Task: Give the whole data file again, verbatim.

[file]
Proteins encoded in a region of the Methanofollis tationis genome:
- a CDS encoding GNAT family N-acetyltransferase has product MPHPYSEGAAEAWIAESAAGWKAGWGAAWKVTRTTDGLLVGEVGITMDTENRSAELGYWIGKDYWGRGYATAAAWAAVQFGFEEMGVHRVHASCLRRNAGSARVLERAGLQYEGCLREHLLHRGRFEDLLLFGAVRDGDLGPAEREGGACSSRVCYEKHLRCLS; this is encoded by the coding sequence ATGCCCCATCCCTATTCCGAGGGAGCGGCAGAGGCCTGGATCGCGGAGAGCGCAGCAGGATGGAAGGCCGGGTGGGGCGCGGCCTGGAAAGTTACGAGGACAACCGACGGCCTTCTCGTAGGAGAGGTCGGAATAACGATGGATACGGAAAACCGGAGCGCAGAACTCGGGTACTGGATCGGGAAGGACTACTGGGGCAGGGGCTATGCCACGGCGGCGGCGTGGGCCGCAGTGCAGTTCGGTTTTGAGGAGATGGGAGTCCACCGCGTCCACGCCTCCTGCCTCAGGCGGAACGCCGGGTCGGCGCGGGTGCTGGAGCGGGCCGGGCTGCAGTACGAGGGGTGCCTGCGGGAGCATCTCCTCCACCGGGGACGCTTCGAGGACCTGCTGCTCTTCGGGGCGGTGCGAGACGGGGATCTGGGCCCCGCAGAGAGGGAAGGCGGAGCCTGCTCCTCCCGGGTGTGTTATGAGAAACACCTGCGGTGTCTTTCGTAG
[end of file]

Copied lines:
Proteins encoded in a region of the Methanofollis tationis genome:
- a CDS encoding GNAT family N-acetyltransferase has product MPHPYSEGAAEAWIAESAAGWKAGWGAAWKVTRTTDGLLVGEVGITMDTENRSAELGYWIGKDYWGRGYATAAAWAAVQFGFEEMGVHRVHASCLRRNAGSARVLERAGLQYEGCLREHLLHRGRFEDLLLFGAVRDGDLGPAEREGGACSSRVCYEKHLRCLS; this is encoded by the coding sequence ATGCCCCATCCCTATTCCGAGGGAGCGGCAGAGGCCTGGATCGCGGAGAGCGCAGCAGGATGGAAGGCCGGGTGGGGCGCGGCCTGGAAAGTTACGAGGACAACCGACGGCCTTCTCGTAGGAGAGGTCGGAATAACGATGGATACGGAAAACCGGAGCGCAGAACTCGGGTACTGGATCGGGAAGGACTACTGGGGCAGGGGCTATGCCACGGCGGCGGCGTGGGCCGCAGTGCAGTTCGGTTTTGAGGAGATGGGAGTCCACCGCGTCCACGCCTCCTGCCTCAGGCGGAACGCCGGGTCGGCGCGGGTGCTGGAGCGGGCCGGGCTGCAGTACGAGGGGTGCCTGCGGGAGCATCTCCTCCACCGGGGACGCTTCGAGGACCTGCTGCTCTTCGGGGCGGTGCGAGACGGGGATCTGGGCCCCGCAGAGAGGGAAGGCGGAGCCTGCTCCTCCCGGGTGTGTTATGAGAAACACCTGCGGTGTCTTTCGTAG